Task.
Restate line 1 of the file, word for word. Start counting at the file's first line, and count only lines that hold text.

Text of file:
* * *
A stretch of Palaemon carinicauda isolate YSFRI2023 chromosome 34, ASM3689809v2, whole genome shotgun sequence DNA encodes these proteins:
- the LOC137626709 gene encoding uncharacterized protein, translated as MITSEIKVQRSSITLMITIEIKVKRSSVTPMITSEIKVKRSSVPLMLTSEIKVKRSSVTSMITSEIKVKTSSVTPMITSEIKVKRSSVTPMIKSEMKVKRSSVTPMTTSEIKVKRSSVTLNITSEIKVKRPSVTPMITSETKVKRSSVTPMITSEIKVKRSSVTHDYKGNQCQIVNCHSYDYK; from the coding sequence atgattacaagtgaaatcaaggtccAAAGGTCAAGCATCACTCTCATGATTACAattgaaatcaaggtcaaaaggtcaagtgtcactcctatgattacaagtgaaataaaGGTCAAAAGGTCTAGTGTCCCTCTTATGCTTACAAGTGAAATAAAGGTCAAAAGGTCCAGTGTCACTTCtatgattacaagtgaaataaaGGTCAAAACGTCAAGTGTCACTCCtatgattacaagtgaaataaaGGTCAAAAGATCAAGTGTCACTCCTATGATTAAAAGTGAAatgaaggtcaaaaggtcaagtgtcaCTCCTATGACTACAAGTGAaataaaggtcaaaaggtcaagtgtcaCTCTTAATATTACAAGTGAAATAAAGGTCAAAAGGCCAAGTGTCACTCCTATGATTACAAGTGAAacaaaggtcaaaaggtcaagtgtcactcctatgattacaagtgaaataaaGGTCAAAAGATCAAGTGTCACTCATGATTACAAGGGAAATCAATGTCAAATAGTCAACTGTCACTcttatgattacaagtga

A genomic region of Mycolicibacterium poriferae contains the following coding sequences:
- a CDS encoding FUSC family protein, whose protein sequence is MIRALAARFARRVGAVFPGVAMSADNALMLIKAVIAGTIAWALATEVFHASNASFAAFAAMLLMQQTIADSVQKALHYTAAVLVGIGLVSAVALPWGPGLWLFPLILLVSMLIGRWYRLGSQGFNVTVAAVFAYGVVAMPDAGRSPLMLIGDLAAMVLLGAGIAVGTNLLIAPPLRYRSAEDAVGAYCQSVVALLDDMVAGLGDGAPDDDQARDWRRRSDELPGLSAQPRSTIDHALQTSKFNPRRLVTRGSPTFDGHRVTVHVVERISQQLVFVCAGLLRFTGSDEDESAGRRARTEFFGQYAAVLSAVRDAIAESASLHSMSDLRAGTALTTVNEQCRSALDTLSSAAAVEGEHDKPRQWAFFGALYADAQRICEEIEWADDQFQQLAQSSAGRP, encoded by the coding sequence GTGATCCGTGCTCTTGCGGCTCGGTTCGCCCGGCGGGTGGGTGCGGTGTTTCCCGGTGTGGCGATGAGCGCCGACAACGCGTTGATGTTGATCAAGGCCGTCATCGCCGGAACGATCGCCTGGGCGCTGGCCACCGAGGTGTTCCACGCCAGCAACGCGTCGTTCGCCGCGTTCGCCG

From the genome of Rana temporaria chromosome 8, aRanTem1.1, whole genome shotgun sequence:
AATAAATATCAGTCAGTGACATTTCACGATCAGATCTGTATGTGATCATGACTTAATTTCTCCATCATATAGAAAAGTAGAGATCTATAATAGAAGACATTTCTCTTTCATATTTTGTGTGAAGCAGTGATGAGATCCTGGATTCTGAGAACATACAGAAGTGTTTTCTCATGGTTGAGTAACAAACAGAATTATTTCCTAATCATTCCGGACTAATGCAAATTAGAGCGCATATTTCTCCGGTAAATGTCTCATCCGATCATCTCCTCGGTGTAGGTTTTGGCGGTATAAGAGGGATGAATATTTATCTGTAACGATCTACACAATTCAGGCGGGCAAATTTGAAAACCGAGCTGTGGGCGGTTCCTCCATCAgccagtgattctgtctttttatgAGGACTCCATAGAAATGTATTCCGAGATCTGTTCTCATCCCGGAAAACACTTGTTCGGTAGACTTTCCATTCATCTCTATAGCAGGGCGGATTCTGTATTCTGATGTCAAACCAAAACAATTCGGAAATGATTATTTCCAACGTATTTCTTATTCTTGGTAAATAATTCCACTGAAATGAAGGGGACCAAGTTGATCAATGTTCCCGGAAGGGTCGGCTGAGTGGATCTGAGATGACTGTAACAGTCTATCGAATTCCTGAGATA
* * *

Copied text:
A stretch of Palaemon carinicauda isolate YSFRI2023 chromosome 34, ASM3689809v2, whole genome shotgun sequence DNA encodes these proteins: